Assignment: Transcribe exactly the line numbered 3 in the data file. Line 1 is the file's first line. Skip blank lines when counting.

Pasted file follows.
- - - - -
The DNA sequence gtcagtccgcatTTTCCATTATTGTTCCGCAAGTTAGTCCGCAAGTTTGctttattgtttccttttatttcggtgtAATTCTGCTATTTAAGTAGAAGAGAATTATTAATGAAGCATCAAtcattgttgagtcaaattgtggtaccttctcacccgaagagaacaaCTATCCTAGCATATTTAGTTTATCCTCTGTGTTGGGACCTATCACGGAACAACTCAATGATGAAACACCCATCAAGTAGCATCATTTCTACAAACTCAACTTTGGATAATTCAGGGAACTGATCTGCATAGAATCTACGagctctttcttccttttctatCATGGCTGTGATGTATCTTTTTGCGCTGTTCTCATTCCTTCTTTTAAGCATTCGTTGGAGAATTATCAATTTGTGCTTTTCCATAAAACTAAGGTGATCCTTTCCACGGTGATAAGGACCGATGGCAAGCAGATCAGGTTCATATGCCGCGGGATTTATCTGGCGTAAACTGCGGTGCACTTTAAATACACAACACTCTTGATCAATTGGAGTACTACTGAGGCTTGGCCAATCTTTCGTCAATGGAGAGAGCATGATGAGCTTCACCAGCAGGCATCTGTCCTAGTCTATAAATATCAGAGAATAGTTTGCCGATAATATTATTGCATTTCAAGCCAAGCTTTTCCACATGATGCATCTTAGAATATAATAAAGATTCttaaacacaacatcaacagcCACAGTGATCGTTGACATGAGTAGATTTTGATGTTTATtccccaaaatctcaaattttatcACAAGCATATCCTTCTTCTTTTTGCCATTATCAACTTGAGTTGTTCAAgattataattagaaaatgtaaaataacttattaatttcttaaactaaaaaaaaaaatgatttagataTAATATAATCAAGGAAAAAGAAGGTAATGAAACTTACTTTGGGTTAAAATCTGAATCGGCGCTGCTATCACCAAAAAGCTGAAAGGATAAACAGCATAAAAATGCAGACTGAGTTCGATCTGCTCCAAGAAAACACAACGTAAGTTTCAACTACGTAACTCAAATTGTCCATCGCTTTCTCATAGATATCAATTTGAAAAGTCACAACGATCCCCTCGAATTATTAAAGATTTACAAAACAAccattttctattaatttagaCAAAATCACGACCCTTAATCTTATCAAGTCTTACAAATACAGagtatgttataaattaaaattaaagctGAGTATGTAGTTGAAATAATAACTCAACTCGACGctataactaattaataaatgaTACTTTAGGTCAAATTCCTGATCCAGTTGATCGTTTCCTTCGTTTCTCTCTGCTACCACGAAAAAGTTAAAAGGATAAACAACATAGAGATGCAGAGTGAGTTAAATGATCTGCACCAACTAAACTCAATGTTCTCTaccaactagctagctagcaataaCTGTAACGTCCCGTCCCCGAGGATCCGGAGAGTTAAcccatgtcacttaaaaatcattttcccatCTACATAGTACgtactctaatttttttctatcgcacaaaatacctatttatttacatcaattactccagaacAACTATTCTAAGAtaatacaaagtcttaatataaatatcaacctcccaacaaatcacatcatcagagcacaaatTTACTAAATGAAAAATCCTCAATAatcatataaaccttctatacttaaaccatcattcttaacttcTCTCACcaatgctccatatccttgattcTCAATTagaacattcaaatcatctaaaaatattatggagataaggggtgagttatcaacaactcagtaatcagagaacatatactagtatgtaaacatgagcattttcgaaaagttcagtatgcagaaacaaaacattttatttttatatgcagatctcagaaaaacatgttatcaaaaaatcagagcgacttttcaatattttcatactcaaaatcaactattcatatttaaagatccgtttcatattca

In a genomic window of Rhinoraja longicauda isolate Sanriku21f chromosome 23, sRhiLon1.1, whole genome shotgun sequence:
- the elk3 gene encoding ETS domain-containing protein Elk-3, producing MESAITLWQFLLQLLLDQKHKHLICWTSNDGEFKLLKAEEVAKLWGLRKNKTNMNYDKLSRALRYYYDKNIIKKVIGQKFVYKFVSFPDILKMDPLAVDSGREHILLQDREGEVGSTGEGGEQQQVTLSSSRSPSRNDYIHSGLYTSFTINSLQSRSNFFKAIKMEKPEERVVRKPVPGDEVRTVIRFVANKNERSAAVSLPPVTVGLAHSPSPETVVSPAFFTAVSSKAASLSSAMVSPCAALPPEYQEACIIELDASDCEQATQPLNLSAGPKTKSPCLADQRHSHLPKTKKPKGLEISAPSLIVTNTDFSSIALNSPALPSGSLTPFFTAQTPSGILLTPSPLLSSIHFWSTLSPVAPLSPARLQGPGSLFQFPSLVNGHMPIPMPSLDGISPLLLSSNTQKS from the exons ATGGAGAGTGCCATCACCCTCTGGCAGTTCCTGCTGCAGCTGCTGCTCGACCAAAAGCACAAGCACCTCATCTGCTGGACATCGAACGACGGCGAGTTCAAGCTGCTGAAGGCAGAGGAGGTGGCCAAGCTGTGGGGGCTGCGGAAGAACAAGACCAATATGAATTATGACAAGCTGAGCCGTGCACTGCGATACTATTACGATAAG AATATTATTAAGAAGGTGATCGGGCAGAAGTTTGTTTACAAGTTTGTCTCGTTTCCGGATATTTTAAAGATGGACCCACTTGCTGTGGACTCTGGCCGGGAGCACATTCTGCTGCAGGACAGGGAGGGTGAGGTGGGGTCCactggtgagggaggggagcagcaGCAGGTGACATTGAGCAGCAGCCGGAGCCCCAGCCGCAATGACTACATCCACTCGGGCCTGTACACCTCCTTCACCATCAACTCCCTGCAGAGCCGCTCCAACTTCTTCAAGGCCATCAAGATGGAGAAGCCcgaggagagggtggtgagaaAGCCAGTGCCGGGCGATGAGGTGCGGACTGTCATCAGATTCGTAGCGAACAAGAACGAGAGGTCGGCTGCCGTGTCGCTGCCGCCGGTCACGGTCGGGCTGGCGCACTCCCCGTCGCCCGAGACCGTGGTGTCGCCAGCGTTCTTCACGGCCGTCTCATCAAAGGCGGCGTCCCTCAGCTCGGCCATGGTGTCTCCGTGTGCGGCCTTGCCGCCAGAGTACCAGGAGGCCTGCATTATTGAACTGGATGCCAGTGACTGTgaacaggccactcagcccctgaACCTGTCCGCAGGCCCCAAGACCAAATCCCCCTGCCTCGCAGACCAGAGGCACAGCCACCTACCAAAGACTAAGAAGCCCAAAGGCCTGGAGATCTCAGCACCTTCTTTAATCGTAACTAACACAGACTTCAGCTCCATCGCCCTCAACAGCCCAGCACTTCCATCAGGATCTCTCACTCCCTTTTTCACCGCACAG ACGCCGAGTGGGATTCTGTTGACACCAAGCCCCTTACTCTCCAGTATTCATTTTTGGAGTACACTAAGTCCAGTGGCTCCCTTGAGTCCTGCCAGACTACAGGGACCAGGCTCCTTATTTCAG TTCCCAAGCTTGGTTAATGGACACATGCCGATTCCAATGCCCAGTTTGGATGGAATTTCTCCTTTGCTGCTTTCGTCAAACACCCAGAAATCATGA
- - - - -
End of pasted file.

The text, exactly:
- the elk3 gene encoding ETS domain-containing protein Elk-3, producing MESAITLWQFLLQLLLDQKHKHLICWTSNDGEFKLLKAEEVAKLWGLRKNKTNMNYDKLSRALRYYYDKNIIKKVIGQKFVYKFVSFPDILKMDPLAVDSGREHILLQDREGEVGSTGEGGEQQQVTLSSSRSPSRNDYIHSGLYTSFTINSLQSRSNFFKAIKMEKPEERVVRKPVPGDEVRTVIRFVANKNERSAAVSLPPVTVGLAHSPSPETVVSPAFFTAVSSKAASLSSAMVSPCAALPPEYQEACIIELDASDCEQATQPLNLSAGPKTKSPCLADQRHSHLPKTKKPKGLEISAPSLIVTNTDFSSIALNSPALPSGSLTPFFTAQTPSGILLTPSPLLSSIHFWSTLSPVAPLSPARLQGPGSLFQFPSLVNGHMPIPMPSLDGISPLLLSSNTQKS from the exons ATGGAGAGTGCCATCACCCTCTGGCAGTTCCTGCTGCAGCTGCTGCTCGACCAAAAGCACAAGCACCTCATCTGCTGGACATCGAACGACGGCGAGTTCAAGCTGCTGAAGGCAGAGGAGGTGGCCAAGCTGTGGGGGCTGCGGAAGAACAAGACCAATATGAATTATGACAAGCTGAGCCGTGCACTGCGATACTATTACGATAAG AATATTATTAAGAAGGTGATCGGGCAGAAGTTTGTTTACAAGTTTGTCTCGTTTCCGGATATTTTAAAGATGGACCCACTTGCTGTGGACTCTGGCCGGGAGCACATTCTGCTGCAGGACAGGGAGGGTGAGGTGGGGTCCactggtgagggaggggagcagcaGCAGGTGACATTGAGCAGCAGCCGGAGCCCCAGCCGCAATGACTACATCCACTCGGGCCTGTACACCTCCTTCACCATCAACTCCCTGCAGAGCCGCTCCAACTTCTTCAAGGCCATCAAGATGGAGAAGCCcgaggagagggtggtgagaaAGCCAGTGCCGGGCGATGAGGTGCGGACTGTCATCAGATTCGTAGCGAACAAGAACGAGAGGTCGGCTGCCGTGTCGCTGCCGCCGGTCACGGTCGGGCTGGCGCACTCCCCGTCGCCCGAGACCGTGGTGTCGCCAGCGTTCTTCACGGCCGTCTCATCAAAGGCGGCGTCCCTCAGCTCGGCCATGGTGTCTCCGTGTGCGGCCTTGCCGCCAGAGTACCAGGAGGCCTGCATTATTGAACTGGATGCCAGTGACTGTgaacaggccactcagcccctgaACCTGTCCGCAGGCCCCAAGACCAAATCCCCCTGCCTCGCAGACCAGAGGCACAGCCACCTACCAAAGACTAAGAAGCCCAAAGGCCTGGAGATCTCAGCACCTTCTTTAATCGTAACTAACACAGACTTCAGCTCCATCGCCCTCAACAGCCCAGCACTTCCATCAGGATCTCTCACTCCCTTTTTCACCGCACAG ACGCCGAGTGGGATTCTGTTGACACCAAGCCCCTTACTCTCCAGTATTCATTTTTGGAGTACACTAAGTCCAGTGGCTCCCTTGAGTCCTGCCAGACTACAGGGACCAGGCTCCTTATTTCAG TTCCCAAGCTTGGTTAATGGACACATGCCGATTCCAATGCCCAGTTTGGATGGAATTTCTCCTTTGCTGCTTTCGTCAAACACCCAGAAATCATGA